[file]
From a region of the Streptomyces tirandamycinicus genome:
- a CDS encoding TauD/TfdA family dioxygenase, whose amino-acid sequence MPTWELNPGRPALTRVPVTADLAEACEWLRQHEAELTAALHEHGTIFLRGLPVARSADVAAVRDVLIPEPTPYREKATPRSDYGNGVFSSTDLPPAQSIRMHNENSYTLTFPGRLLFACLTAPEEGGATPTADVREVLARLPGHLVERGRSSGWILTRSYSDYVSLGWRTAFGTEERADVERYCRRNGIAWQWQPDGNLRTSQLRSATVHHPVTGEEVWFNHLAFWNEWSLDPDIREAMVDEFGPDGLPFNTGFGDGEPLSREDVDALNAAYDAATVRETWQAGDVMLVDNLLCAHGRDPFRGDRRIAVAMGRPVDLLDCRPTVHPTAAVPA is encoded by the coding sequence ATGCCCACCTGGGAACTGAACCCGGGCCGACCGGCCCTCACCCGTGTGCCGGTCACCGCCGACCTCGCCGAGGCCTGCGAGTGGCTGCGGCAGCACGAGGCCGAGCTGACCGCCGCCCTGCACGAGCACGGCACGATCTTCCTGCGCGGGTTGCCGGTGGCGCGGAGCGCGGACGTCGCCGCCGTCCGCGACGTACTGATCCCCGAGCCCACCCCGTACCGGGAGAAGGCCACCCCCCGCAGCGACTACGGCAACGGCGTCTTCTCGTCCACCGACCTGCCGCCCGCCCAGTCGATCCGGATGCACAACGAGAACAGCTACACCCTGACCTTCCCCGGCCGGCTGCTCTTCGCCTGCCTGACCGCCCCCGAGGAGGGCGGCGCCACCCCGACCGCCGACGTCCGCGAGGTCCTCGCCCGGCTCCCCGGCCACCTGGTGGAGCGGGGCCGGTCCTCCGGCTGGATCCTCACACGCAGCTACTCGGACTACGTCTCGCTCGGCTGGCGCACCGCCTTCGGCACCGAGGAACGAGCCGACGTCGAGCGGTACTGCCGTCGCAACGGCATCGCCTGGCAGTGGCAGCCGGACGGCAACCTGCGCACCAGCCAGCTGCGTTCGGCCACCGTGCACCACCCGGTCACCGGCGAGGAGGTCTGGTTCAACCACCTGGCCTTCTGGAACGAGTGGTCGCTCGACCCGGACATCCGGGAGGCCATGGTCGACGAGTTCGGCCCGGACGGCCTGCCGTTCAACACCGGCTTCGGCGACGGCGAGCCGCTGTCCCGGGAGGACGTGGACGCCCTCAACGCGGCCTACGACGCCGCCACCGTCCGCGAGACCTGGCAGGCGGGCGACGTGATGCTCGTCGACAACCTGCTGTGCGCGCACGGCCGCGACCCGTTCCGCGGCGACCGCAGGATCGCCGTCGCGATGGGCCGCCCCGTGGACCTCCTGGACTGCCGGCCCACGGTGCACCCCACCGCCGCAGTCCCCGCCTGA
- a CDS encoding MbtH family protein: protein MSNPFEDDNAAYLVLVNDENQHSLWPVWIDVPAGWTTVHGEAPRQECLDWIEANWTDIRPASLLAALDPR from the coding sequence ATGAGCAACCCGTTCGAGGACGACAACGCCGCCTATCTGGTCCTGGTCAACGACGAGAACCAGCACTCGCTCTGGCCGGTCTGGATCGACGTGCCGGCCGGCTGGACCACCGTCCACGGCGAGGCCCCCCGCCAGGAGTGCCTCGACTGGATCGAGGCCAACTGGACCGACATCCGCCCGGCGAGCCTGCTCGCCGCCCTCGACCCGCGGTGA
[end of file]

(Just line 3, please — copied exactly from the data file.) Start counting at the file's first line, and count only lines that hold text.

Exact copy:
- a CDS encoding MbtH family protein: protein MSNPFEDDNAAYLVLVNDENQHSLWPVWIDVPAGWTTVHGEAPRQECLDWIEANWTDIRPASLLAALDPR from the coding sequence ATGAGCAACCCGTTCGAGGACGACAACGCCGCCTATCTGGTCCTGGTCAACGACGAGAACCAGCACTCGCTCTGGCCGGTCTGGATCGACGTGCCGGCCGGCTGGACCACCGTCCACGGCGAGGCCCCCCGCCAGGAGTGCCTCGACTGGATCGAGGCCAACTGGACCGACATCCGCCCGGCGAGCCTGCTCGCCGCCCTCGACCCGCGGTGA